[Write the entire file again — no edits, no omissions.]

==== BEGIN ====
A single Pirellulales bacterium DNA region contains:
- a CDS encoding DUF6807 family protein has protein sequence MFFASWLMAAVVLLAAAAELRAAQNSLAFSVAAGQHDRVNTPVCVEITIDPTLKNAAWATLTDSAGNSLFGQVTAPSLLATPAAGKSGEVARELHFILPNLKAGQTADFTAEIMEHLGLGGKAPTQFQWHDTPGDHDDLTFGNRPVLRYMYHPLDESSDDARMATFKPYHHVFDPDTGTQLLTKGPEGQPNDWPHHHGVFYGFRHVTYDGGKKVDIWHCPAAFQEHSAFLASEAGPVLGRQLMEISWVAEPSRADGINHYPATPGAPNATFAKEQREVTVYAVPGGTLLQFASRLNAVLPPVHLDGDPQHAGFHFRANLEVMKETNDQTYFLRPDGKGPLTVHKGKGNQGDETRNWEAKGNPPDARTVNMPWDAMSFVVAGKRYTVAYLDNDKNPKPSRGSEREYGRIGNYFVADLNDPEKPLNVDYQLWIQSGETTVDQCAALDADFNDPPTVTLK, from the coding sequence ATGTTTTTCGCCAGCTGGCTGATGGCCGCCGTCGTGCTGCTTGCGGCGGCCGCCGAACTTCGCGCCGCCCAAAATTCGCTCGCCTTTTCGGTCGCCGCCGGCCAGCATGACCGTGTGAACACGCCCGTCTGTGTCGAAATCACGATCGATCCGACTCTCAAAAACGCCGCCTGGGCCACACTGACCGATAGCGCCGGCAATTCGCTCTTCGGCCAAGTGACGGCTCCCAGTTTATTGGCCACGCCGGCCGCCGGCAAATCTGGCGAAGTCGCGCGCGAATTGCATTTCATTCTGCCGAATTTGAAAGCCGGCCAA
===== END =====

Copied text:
A single Pirellulales bacterium DNA region contains:
- a CDS encoding DUF6807 family protein has protein sequence MFFASWLMAAVVLLAAAAELRAAQNSLAFSVAAGQHDRVNTPVCVEITIDPTLKNAAWATLTDSAGNSLFGQVTAPSLLATPAAGKSGEVARELHFILPNLKAGQTADFTAEIMEHLGLGGKAPTQFQWHDTPGDHDDLTFGNRPVLRYMYHPLDESSDDARMATFKPYHHVFDPDTGTQLLTKGPEGQPNDWPHHHGVFYGFRHVTYDGGKKVDIWHCPAAFQEHSAFLASEAGPVLGRQLMEISWVAEPSRADGINHYPATPGAPNATFAKEQREVTVYAVPGGTLLQFASRLNAVLPPVHLDGDPQHAGFHFRANLEVMKETNDQTYFLRPDGKGPLTVHKGKGNQGDETRNWEAKGNPPDARTVNMPWDAMSFVVAGKRYTVAYLDNDKNPKPSRGSEREYGRIGNYFVADLNDPEKPLNVDYQLWIQSGETTVDQCAALDADFNDPPTVTLK, from the coding sequence ATGTTTTTCGCCAGCTGGCTGATGGCCGCCGTCGTGCTGCTTGCGGCGGCCGCCGAACTTCGCGCCGCCCAAAATTCGCTCGCCTTTTCGGTCGCCGCCGGCCAGCATGACCGTGTGAACACGCCCGTCTGTGTCGAAATCACGATCGATCCGACTCTCAAAAACGCCGCCTGGGCCACACTGACCGATAGCGCCGGCAATTCGCTCTTCGGCCAAGTGACGGCTCCCAGTTTATTGGCCACGCCGGCCGCCGGCAAATCTGGCGAAGTCGCGCGCGAATTGCATTTCATTCTGCCGAATTTGAAAGCCGGCCAA